Novartis Wins Fast-Track Approval for Multiple Sclerosis Drug Mayzent

Novartis logo on side of large building

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Swiss pharma giant Novartis snagged regulatory approval in the United States for its new multiple sclerosis treatment Mayzent (siponimod) and plans to have it available for prescribers and their patients by next week.

This morning, Novartis announced the U.S. Food and Drug Administration (FDA) approved siponimod, which will be sold under the name Mayzent, for the treatment of adults with relapsing forms of multiple sclerosis, including secondary progressive multiple sclerosis (SPMS) with active disease, relapsing-remitting multiple sclerosis (RRMS) and clinically isolated syndrome (CIS). Novartis used a voucher to expedite approval of Mayzent after the FDA accepted the company’s New Drug Application in October.

The approval of Mayzent marks the first treatment specifically approved for patients with active secondary progressive multiple sclerosis (SPMS) in more than 15 years. SPMS is a debilitating form of multiple sclerosis (MS) characterized by progressive and irreversible neurological disability. Novartis said the drug will be available to prescribers within a week of the approval but noted that some prescribers may take longer to implement it as part of their practice. Novartis did not disclose pricing information in its announcement, but Reuters reported the price will be $88,000 per year.

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There are approximately 2.3 million people affected with multiple sclerosis worldwide. SPMS is characterized by gradual worsening of neurological function over time, which leads to a progressive accumulation of disability that is largely disassociated from relapses. SPMS can severely affect patients' abilities to carry out everyday activities. Novartis noted that more than 80 percent of people with relapsing-remitting MS, which is the most common form of the condition at diagnosis, go on to develop SPMS, with or without relapses.

The approval of Mayzent bolsters Novartis’ MS pipeline, which includes the blockbuster treatment, Gilenya, which is expected to lose patent protection soon. In addition to Gilenya Novartis also markets Extravia as a treatment for relapsing forms of the disease.

Paul Hudson, chief executive officer of Novartis Pharmaceuticals, said one of the most important treatment aims for multiple sclerosis is attempting to delay disability progression and preserving cognition.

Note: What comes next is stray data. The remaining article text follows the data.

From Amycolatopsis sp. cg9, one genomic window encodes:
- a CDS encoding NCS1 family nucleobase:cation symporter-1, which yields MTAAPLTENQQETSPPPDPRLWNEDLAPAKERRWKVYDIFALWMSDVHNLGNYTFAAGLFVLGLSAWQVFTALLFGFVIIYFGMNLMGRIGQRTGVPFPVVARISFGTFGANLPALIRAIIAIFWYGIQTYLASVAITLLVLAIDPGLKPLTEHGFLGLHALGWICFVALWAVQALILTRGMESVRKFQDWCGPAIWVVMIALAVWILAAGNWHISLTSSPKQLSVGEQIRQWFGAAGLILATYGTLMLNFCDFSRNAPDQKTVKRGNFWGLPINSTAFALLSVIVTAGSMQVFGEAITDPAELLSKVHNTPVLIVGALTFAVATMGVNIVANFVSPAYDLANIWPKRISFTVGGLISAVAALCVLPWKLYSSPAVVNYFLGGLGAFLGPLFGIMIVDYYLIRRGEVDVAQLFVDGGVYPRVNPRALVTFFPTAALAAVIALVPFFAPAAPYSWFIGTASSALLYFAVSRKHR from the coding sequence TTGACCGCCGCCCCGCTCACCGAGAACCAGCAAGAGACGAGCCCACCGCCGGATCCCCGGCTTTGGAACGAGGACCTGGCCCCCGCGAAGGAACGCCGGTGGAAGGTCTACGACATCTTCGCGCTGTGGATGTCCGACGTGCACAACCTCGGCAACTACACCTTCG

“With Mayzent, SPMS patients with active disease will have access to the first effective oral therapy directed towards disease progression, even when MS transitions to a stage where deterioration is less dependent on the usual relapse activity. Mayzent is a testament to the Novartis mission to reimagine medicine. We are delighted that our ongoing commitment to stop MS has led to a much-awaited treatment for these patients in need,” Hudson said in a statement.

The FDA approved Mayzent based on strong data from the Phase III EXPAND trial that showed siponimod-dosed patients gained a significant benefit in cognitive processing speed. Novartis also demonstrated that Mayzent generated significant improvements in patients, including a 21 percent decrease in the risk of disease progression. The Phase III results also showed that siponimod, a selective modulator of specific subtypes of the sphingosine-1-phosphate (S1P) receptor, resulted in a 23 percent reduction of brain volume loss, limited T2 lesion volume from increasing by a mean of 79 percent, cut the annual relapse rate by 55 percent and showed reduced disease progression to about 26 percent at six months.

During the trial, the most common adverse reactions included headache, hypertension, and transaminase increase.

At the same time Novartis filed for approval in the U.S., the company also submitted a Marketing Authorization Application to the European Medicines Agency. Novartis said it anticipates a ruling in late 2019 by the EMA. The company anticipates additional regulatory action in Switzerland, Japan, Australia and Canada this year.

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